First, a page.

Is that your man or a meal ticket?

Let’s face it—there’s nothing like having someone to take care of you, whether you’re sick, sad or shopping. Well, especially if you’re shopping. A spree is a great way to lift your spirits! That’s where having a “男朋友 (nán péngyou) boyfriend” comes in handy. In China, it’s the man who is expected to pay for everything. Tough love, right? It gets tougher. Now there’s a nickname for these poor guys. Let’s find out what it is!


“男朋友 (nán péngyou)” means “boyfriend” in Chinese. “男 (nán)” means “man,” and “朋友 (péngyou)” means “friend.” While like everywhere Chinese is spoken there are regional accents, and Taiwan is no exception. So when they say “男朋友 (nán péngyou),” it sounds more like “男票 (nánpiào).”  This is funny because “票 (piào)” means “ticket” or “banknote.” So now many ladies on the mainland jokingly call their generous boyfriends “男票 (nánpiào),” especially on the Internet. It’s like they’re calling their men meal tickets! At least they’re being honest about it, right?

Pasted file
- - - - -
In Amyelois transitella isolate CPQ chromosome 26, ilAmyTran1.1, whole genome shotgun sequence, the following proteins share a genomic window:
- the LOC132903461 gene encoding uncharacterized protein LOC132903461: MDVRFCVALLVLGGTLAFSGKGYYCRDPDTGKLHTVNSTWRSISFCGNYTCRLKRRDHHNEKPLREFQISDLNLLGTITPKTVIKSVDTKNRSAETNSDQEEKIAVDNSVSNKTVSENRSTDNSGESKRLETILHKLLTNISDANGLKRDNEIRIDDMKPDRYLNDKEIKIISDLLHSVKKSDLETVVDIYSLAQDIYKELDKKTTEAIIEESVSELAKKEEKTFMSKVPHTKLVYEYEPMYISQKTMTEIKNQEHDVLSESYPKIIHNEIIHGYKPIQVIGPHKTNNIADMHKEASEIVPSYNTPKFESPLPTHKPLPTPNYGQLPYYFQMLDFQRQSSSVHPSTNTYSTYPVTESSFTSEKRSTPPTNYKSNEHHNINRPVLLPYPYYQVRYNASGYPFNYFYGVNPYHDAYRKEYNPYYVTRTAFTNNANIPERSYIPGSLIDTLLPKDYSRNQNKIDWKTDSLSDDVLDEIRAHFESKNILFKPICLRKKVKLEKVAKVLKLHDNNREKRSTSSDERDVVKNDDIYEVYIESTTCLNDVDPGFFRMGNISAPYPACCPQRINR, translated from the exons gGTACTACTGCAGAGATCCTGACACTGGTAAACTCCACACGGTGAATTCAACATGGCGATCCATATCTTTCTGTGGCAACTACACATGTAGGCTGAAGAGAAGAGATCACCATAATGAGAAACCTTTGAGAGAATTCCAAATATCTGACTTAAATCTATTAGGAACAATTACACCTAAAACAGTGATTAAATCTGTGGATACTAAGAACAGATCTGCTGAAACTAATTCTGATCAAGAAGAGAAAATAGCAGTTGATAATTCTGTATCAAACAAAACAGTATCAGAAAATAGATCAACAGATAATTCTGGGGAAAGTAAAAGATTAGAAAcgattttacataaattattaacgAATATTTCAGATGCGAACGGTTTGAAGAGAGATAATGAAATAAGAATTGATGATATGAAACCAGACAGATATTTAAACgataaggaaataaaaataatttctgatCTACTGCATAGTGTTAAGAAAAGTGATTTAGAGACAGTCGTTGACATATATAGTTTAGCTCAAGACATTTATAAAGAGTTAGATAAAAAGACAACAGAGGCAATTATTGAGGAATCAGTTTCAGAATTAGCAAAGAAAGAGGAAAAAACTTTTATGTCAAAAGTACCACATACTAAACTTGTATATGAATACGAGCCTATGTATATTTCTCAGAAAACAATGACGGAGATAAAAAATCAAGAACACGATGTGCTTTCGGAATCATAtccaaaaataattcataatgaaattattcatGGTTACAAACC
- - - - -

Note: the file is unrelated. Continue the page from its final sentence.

1. 男票 (nánpiào): n. boyfriend

Zhè shì wǒ de nánpiào.
这    是  我 的   男票。
This is my boyfriend.

Tā gēn tā de nánpiào chǎojià le.
她  跟  她 的   男票     吵架   了。
She quarreled with her boyfriend.

2. 男朋友 (nán péngyou): n. boyfriend

Tā dàizhe nán péngyou lái cānjiā jùhuì.
她  带着   男     朋友       来  参加  聚会。
She brought her boyfriend to the party.

HSK 3 quiz

1. What does “男票 (nánpiào)” mean?
A. ticket
B. friend
C. boyfriend

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